EX-CIA pilot wouldn't discuss career until now - NewsOn6.com - Tulsa, OK - News, Weather, Video and Sports - KOTV.com |

EX-CIA pilot wouldn't discuss career until now

OKAY, Okla. (AP) _ For years, Robert Rousselot has remained tight-lipped about his military career.

That's because until recently, neither he nor the CIA had acknowledged what exactly he did. Earlier this month, Rousselot was recognized by the CIA for his service.

It wasn't until then, when the secret was made official, that he felt he could talk about his clandestine adventures.

Rousselot served first as chief pilot and then as vice president of operations for Air America, an airline the CIA secretly bought in the 1950 during the early stages of the Cold War.

The airline had hundreds of employees so the secret of Air America didn't last very long, he said.

``It's like a man walking through a hotel lobby with his zipper open,'' Rousselot said. ``Everyone knows but him.''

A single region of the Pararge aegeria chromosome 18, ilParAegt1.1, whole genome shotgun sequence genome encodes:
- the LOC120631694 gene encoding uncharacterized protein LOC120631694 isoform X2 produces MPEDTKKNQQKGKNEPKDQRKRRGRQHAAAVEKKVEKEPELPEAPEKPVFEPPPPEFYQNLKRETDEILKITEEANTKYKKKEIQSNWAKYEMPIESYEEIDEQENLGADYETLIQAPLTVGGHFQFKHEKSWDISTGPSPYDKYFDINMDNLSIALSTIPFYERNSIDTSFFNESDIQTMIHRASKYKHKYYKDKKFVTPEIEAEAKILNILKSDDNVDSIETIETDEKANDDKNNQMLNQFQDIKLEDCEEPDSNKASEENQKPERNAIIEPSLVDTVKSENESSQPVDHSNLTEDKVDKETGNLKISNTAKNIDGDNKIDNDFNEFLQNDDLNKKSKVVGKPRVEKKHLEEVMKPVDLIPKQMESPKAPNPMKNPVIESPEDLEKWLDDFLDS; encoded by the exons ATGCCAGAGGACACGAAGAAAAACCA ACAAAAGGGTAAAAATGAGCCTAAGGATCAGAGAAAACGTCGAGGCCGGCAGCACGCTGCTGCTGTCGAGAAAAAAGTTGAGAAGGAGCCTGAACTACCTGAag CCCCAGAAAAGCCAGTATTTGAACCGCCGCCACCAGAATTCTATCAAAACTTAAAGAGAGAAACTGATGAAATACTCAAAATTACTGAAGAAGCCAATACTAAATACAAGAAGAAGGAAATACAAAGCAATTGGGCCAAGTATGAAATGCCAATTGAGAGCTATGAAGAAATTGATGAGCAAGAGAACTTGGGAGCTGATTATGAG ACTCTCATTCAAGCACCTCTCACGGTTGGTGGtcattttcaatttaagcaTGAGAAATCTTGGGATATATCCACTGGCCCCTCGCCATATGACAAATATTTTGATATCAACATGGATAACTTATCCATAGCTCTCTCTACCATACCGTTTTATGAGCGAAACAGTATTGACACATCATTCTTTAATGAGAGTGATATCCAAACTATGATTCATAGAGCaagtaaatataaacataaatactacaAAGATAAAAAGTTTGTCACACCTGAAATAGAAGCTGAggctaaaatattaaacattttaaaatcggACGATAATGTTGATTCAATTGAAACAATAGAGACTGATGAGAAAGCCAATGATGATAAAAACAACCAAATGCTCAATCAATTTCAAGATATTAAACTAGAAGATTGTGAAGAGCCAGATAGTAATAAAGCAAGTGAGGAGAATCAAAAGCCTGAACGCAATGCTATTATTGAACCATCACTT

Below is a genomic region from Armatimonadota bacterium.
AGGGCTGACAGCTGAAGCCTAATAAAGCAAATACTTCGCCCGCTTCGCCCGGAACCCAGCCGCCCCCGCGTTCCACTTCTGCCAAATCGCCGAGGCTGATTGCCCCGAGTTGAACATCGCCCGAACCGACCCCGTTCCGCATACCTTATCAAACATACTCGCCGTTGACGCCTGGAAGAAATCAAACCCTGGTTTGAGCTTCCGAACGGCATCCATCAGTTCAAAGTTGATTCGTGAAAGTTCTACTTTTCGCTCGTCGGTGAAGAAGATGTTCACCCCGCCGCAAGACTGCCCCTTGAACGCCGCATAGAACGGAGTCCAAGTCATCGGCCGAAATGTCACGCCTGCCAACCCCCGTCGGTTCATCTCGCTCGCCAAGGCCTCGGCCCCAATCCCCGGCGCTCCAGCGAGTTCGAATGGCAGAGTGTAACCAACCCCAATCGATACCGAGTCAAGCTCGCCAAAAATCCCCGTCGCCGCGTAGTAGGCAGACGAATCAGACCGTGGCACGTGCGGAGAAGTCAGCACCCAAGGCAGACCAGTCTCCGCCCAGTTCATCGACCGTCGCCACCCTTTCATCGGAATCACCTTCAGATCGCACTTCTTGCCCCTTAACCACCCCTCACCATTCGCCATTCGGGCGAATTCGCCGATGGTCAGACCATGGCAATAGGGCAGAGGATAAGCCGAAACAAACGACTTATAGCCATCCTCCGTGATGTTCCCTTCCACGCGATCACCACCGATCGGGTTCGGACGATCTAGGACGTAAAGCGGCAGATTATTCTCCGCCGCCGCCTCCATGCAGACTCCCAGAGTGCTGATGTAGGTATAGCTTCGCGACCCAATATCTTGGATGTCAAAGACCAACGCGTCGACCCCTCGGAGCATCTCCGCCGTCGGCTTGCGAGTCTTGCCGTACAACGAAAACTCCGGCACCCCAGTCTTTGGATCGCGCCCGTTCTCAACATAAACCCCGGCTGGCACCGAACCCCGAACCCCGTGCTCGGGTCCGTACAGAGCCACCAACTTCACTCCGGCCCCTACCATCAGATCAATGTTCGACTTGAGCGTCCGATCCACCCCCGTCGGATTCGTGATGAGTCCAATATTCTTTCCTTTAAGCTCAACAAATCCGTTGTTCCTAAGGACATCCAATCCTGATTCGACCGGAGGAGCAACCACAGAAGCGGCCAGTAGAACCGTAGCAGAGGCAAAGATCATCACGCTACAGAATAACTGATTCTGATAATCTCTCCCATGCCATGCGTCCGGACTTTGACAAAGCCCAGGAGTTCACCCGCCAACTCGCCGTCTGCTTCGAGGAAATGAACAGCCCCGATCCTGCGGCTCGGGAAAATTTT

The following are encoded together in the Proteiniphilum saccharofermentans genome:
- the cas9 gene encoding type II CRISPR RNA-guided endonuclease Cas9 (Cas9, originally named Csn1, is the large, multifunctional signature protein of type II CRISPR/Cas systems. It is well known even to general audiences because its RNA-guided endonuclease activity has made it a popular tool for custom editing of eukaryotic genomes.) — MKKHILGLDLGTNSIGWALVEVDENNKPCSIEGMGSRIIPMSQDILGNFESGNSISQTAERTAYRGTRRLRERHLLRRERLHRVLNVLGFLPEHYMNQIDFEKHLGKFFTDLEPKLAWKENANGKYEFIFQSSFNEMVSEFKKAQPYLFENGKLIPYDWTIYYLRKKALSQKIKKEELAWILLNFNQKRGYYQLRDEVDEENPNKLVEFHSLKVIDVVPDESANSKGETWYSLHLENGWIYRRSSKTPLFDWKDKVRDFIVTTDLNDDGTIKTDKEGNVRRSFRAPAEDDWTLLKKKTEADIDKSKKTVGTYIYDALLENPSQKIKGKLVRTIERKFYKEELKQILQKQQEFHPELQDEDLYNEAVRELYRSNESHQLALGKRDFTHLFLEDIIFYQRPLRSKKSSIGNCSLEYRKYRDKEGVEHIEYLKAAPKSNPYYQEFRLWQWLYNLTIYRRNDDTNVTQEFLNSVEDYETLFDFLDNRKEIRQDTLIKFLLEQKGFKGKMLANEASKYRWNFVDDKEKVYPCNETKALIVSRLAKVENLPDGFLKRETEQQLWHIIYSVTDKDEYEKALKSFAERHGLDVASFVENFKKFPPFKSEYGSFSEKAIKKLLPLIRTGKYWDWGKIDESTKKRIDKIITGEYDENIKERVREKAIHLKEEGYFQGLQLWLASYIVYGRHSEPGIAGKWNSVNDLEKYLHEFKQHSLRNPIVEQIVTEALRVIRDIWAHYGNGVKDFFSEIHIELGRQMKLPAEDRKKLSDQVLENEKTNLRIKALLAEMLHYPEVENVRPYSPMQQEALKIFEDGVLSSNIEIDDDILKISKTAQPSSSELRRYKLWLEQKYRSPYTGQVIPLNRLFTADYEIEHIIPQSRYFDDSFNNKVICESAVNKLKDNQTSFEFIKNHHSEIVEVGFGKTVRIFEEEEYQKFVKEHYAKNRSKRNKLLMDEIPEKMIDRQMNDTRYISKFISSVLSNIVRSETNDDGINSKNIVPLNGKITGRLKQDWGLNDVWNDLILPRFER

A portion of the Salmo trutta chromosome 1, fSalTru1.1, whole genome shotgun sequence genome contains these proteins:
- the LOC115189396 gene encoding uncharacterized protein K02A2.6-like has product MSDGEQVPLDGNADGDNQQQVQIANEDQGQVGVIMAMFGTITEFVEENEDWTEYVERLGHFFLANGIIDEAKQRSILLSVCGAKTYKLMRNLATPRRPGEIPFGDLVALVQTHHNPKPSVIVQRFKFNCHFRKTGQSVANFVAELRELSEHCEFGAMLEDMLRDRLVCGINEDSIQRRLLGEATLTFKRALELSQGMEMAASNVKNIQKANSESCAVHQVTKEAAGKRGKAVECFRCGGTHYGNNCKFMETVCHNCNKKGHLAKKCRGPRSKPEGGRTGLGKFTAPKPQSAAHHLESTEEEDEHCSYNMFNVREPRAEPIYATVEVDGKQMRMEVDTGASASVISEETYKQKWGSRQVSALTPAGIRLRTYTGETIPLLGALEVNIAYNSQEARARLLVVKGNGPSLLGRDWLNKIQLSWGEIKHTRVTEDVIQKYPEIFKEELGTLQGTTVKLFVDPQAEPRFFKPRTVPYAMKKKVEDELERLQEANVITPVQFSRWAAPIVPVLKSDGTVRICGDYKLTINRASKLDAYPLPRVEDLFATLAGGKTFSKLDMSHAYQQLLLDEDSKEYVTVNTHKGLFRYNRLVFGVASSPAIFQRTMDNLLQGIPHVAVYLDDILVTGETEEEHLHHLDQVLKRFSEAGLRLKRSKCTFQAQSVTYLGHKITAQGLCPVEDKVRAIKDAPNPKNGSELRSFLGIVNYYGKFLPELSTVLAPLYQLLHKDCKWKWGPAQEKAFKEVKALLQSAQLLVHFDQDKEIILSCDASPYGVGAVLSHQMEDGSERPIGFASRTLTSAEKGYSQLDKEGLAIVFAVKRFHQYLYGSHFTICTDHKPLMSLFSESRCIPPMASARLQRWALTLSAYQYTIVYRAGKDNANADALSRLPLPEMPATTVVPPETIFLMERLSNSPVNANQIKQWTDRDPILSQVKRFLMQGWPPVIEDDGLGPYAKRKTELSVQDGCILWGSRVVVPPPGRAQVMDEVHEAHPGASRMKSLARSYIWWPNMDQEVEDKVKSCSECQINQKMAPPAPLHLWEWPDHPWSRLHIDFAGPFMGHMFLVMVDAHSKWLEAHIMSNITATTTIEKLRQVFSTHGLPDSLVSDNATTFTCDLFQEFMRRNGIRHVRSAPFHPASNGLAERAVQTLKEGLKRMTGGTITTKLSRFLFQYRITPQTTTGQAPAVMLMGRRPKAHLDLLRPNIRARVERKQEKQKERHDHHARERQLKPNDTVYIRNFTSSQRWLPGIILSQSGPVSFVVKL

But Rousselot remained vigilant in his silence.

``I was always taught to keep my mouth shut and my head in the sand,'' he said.

As a pilot, he was responsible for dropping weapons, foods and guerrillas into countries like China, Vietnam, Korea and Laos which at the time were fighting communism.

As an executive, he helped run the commercial airline that Air America disguised itself as.

In 1950, the CIA secretly arranged to buy Civil Air Transport, which had been dropping medical supplies and food to the Chinese rebels since 1946.

The airline was to help ``support the Republic of China nationalist government.'' CIA-trained teams were stationed all over the region to sabotage communist troops.

Rousselot's job was to support them by supplying the teams food, weapons and sometimes reinforcements. Those successful missions in China led officials to use Civil Air Transport pilots to assist in the Korean War.

By 1959, Civil Air Transport had been renamed ``Air America'' and began competing with commercial airlines while still aiding the U.S government.

``We'd have a pilot one day in uniform with stewardesses, and the next day in camouflage clothing on a midnight flight crossing the water from China,'' Rousselot said.

But by this time, Rousselot was ready to get out of the service. By 1966, he and his wife Annabell had settled in Okay, where they operate a ranch on the banks of Fort Gibson Lake.

Until his recent citation, Rousselot only confided his stories to Annabell, who also was CIA, and his sons.

But even then, he kept some things to himself.

``He told us what he wanted us to know _ not everything,'' said Wade Rousselot. ``There's still stuff he won't divulge.''
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